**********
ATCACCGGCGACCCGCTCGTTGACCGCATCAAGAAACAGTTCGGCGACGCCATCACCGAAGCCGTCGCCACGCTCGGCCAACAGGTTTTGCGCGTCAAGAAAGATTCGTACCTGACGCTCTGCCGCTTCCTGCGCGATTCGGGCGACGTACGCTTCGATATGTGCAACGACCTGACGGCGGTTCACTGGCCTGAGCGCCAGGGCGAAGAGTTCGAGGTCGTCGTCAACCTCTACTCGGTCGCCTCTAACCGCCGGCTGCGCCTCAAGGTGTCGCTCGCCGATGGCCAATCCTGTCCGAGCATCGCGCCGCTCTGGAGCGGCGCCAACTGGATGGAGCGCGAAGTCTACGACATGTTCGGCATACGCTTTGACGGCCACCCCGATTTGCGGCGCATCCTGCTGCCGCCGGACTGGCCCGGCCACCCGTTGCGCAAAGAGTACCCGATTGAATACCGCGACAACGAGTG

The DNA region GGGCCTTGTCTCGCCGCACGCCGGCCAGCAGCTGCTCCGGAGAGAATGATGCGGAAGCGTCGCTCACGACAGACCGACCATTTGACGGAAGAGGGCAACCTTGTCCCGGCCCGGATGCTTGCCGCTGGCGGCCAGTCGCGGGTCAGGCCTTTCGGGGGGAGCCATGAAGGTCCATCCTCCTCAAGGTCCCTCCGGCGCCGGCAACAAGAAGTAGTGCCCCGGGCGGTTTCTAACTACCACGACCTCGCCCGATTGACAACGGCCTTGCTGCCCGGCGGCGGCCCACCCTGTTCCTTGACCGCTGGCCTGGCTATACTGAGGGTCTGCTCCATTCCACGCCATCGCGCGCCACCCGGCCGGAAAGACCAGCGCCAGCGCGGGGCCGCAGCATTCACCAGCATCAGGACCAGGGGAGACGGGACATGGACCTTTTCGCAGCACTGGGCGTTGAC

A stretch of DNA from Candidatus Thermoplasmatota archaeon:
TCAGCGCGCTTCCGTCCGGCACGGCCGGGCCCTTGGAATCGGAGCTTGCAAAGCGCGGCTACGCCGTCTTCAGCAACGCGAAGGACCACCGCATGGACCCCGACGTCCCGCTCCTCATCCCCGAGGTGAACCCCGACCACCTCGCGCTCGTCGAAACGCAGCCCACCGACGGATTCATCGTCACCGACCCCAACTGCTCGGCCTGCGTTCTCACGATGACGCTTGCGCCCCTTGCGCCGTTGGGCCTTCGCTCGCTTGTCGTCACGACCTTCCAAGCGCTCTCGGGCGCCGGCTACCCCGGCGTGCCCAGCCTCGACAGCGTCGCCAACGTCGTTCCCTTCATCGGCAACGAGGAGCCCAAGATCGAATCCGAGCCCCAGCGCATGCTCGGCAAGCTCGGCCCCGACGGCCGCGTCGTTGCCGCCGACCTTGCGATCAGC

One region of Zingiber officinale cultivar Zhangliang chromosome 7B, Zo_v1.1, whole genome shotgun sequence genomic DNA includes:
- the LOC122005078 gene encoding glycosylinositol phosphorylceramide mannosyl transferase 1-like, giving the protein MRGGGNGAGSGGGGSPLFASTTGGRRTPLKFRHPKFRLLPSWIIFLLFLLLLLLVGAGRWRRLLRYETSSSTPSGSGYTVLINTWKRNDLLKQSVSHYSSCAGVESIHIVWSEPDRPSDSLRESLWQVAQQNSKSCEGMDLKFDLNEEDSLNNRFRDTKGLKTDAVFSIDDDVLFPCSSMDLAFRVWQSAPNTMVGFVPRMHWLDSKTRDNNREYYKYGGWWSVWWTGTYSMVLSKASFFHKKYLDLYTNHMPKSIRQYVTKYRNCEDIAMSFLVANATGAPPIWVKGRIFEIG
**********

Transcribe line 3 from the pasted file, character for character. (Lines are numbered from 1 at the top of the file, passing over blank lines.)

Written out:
A stretch of DNA from Candidatus Thermoplasmatota archaeon: